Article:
To increase recruitment and retention of Black students, American engineering programs should establish foreign exchange programs in West Africa.
By Amman Asfaw
I’ve always dreamt of studying in Africa, particularly in Ethiopia, my parents’ birthplace. But despite my typical resourcefulness, I was never presented that opportunity. So instead—knowing I needed a change in perspective—I settled for a semester-long foreign exchange program with the University of Navarra in San Sebastián, Spain. Over four months in Europe, I received an excellent engineering education, experienced the perspective shift I anticipated, and had the time of my life.
Why did I need to study abroad? In all honesty, I needed a break from my predominately White institution (PWI)—a productive sabbatical of sorts—in order to complete my blended bachelor’s and master’s five-year program. A Black alumnus of my school said it best: “Attending a PWI is like four years of Get Out [the movie]!” But one thing was missing from my so-called “international” engineering experience: Black people.
According to the Institute of International Education and the U.S. Department of Education, African Americans comprised only 6.1 percent of all U.S. students studying abroad from 2017-2018. While U.S. STEM majors made up 39 percent of all students, they made up only 26 percent of U.S. students studying abroad. African Americans accounted for only 4.3 percent of engineering students in 2018. On top of that, the entire continent of Africa served as the host region for only 4.2 percent of all U.S. students studying abroad in 2017-2018.
It’s clear: Black engineering students—who are few to begin with—rarely study abroad, and even if they do, it’s almost never in Africa. Meanwhile, engineering programs at PWIs across America continue to struggle to recruit and retain African American students.
In order to increase recruitment and retention of Black students, I believe that engineering programs at PWIs should establish foreign exchange programs with the best universities in West Africa. This opportunity could enhance Black engineering students’ sense of belonging. It could be the encouragement a young Black scholar needs to finish their degree. Imagine—for once in your life—being in a classroom where everyone looks like you. Sounds like heaven to me!
For clarification, I’m particularly talking about students taking engineering courses, not general education. I also emphasize exchange because I think that each participating university should send roughly the same number of students they receive. This opportunity would offer West African engineering students world-class exposure in their respective disciplines while providing the host campuses with invaluable outside perspectives. This could be the spark a young African scholar needs to address concrete engineering challenges for their community back home. Imagine—for once in your life—being in a classroom where your physical presence reaffirms your worth in society. Sounds like heaven to me!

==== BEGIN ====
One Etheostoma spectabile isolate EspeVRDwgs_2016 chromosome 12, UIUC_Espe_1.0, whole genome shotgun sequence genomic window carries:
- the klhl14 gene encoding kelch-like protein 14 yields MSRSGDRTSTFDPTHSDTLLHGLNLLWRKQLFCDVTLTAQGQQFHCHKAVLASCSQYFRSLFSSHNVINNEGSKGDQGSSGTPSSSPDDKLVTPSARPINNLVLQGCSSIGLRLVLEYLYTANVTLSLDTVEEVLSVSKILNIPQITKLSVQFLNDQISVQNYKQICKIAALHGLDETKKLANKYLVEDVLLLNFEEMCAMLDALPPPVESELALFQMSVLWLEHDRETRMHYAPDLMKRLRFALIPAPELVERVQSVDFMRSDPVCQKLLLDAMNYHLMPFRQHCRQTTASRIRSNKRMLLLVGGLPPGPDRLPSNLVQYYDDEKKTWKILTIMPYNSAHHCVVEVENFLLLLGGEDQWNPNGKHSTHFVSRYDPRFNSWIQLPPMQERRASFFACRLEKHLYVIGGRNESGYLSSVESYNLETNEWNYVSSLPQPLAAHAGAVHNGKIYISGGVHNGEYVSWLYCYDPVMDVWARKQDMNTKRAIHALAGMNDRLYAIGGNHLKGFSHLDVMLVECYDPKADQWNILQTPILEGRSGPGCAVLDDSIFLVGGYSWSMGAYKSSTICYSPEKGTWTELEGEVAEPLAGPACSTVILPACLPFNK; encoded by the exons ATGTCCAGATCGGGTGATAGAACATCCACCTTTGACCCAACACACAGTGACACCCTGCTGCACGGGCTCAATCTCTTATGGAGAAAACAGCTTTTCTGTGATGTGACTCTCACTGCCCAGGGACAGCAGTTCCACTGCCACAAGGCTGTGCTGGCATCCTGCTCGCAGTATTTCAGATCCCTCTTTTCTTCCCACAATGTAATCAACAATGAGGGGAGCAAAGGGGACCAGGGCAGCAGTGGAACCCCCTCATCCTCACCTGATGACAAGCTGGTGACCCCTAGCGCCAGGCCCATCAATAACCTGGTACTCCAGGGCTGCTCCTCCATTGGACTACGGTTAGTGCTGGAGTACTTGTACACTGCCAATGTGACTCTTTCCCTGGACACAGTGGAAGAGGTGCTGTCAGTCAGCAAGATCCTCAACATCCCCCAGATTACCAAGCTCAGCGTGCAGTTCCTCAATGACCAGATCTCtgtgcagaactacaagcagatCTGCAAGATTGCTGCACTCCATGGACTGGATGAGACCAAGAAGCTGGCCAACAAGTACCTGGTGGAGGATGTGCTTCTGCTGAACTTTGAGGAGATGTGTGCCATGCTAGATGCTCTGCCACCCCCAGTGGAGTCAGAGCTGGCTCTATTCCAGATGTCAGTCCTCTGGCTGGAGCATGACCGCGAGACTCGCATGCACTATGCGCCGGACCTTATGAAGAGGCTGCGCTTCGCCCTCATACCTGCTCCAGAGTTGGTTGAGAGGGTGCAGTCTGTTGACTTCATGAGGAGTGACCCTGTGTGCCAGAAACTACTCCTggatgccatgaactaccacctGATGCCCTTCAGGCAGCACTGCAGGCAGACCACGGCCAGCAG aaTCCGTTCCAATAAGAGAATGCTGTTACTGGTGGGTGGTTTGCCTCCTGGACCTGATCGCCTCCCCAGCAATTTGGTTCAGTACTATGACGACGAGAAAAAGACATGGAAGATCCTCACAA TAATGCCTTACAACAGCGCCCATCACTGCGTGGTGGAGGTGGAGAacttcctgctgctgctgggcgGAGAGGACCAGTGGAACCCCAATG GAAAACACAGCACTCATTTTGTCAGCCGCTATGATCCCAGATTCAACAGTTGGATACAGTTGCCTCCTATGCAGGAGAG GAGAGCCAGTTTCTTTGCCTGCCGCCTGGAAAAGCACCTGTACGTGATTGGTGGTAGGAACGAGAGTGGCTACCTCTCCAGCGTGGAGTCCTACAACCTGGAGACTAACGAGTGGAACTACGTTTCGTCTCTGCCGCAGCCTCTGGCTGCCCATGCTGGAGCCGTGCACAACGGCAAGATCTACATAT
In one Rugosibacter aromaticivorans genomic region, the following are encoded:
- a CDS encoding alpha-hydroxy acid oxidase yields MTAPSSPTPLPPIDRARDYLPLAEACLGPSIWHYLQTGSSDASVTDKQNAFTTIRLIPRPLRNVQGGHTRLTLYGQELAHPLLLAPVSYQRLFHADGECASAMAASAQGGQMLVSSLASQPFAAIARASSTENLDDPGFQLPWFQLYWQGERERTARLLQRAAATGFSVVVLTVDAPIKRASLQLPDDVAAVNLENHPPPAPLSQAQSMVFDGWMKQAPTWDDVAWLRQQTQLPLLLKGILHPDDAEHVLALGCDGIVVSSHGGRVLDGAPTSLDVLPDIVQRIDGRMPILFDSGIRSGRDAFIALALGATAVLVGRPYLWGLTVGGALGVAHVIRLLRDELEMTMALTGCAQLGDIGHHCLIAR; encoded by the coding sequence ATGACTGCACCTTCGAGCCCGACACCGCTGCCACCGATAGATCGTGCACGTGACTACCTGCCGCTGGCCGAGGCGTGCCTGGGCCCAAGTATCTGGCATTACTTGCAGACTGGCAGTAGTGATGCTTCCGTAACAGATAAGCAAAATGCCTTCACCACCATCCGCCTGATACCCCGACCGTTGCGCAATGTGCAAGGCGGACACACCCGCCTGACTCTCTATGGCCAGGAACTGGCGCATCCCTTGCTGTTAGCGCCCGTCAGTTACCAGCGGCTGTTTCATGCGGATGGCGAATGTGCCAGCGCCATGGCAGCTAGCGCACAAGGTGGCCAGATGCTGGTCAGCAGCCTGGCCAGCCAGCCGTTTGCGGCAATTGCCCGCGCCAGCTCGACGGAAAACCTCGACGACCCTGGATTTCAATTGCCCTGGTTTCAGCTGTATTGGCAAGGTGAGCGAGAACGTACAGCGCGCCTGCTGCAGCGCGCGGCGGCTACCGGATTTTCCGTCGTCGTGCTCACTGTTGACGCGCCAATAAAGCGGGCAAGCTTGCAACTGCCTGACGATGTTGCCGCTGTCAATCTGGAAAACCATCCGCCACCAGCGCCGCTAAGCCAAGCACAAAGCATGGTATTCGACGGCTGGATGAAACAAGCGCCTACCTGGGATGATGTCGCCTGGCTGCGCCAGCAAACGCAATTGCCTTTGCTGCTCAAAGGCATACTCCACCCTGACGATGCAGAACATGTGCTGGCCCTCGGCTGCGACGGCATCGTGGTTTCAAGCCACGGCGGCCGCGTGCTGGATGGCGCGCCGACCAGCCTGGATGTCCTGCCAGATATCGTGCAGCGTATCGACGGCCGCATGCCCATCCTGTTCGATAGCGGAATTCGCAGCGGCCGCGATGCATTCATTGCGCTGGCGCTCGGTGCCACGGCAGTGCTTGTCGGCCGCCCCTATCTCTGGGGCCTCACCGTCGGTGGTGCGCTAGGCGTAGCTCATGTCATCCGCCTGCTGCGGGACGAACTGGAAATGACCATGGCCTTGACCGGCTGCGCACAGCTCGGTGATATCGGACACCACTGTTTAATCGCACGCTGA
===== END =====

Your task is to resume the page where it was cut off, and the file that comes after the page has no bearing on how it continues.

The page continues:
Naysayers may think that Africa has no access to technology or modern infrastructure. That’s no excuse. Several West African countries have accredited engineering programs. The University of Ghana’s department of computer engineering has programs in computer and intelligent systems, communication and network systems, and control and automation systems. Nigeria’s Covenant University boasts a plethora of publications within its chemical engineering department. Meanwhile, its petroleum engineering department hosts international student interns. And if administrations argue that procuring visas for West African students is too difficult or expensive, then that is the ultimate example of racism in the form of an institutional barrier!
I also believe the American universities should cover travel and visa costs for the visiting students. This would result in an initial loss of capital for America’s universities, but increased Black enrollment would help cover it over time. But why are we even thinking about our education systems with a for-profit mindset in the first place? Besides, America has been due to pay slavery restitutions for a long time. Offering education, in the form of Black land-grant colleges with the Morrill Act in 1890, was a start, but there’s still a long way to go. This is why I’m specific about focusing on West Africa initially, even though my personal dream was to study in Ethiopia.
There are several undiscussed angles to my proposal: faculty participation, non-Black student participation, expansion to other African regions, and global equality gaps. These still need addressing. I do believe any engineering student, regardless of their race, would benefit from an exchange program in West Africa. But waiting to implement it due to complexity would be a slap to the face of current and future Black engineering students.
Just some food for thought…you do the dishes.
Amman Asfaw is an electrical engineering graduate student and researcher at California Polytechnic State University in San Luis Obispo.